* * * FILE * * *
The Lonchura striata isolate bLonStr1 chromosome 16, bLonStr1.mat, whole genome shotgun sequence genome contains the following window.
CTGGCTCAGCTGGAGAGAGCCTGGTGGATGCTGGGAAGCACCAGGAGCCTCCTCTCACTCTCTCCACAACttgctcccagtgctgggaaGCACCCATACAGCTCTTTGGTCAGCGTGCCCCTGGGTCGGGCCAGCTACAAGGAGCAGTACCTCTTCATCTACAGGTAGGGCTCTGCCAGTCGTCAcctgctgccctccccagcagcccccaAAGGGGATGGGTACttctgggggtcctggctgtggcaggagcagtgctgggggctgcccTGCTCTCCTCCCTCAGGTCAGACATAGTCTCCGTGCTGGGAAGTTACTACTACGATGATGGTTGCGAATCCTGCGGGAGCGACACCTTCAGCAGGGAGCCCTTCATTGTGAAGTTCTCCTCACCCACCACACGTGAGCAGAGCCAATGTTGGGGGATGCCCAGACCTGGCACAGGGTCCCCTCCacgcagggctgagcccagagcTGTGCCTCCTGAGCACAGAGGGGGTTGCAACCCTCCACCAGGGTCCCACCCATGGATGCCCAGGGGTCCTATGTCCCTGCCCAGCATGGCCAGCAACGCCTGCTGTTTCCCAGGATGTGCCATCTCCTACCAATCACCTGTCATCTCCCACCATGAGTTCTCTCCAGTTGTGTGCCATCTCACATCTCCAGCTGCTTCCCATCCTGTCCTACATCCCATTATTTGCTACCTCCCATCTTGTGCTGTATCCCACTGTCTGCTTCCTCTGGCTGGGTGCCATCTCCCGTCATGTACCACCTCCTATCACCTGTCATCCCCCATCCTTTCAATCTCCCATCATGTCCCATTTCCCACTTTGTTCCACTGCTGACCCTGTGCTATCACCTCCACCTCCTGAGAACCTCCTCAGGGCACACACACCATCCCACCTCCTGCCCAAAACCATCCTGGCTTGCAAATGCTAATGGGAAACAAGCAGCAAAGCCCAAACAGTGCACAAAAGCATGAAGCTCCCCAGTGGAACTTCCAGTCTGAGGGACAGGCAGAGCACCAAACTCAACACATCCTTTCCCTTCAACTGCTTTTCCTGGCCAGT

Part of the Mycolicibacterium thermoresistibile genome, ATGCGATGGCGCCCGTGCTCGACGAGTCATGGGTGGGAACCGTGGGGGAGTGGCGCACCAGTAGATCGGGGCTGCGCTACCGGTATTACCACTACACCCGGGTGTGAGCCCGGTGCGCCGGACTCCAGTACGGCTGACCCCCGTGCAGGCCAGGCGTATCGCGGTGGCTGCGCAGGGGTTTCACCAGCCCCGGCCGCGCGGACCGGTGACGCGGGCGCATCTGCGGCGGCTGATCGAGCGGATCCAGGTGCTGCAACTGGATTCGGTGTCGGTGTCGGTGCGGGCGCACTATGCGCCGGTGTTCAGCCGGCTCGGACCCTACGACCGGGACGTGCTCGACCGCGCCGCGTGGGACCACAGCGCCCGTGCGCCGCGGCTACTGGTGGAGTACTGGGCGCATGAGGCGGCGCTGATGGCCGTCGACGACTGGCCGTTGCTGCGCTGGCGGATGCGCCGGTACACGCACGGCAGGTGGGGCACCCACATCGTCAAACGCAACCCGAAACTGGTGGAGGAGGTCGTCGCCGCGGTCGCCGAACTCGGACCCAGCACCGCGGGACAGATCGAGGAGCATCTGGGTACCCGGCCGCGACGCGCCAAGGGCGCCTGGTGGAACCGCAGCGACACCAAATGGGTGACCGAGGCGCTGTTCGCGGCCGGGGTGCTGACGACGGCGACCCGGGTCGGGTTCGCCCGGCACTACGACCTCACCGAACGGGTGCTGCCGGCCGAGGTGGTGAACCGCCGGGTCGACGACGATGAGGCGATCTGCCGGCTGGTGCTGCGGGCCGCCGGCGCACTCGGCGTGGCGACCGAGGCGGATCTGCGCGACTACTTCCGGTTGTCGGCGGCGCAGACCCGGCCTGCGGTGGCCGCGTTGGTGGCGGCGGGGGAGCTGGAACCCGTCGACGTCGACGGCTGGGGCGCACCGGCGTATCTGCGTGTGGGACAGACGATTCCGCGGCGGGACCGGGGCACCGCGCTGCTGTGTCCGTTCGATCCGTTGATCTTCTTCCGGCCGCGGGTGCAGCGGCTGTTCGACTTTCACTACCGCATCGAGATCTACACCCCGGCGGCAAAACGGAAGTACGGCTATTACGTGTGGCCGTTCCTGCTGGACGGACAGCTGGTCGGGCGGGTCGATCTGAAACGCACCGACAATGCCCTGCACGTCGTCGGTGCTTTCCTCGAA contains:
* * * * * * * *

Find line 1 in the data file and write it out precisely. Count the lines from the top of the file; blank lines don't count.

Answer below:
The Lonchura striata isolate bLonStr1 chromosome 16, bLonStr1.mat, whole genome shotgun sequence genome contains the following window.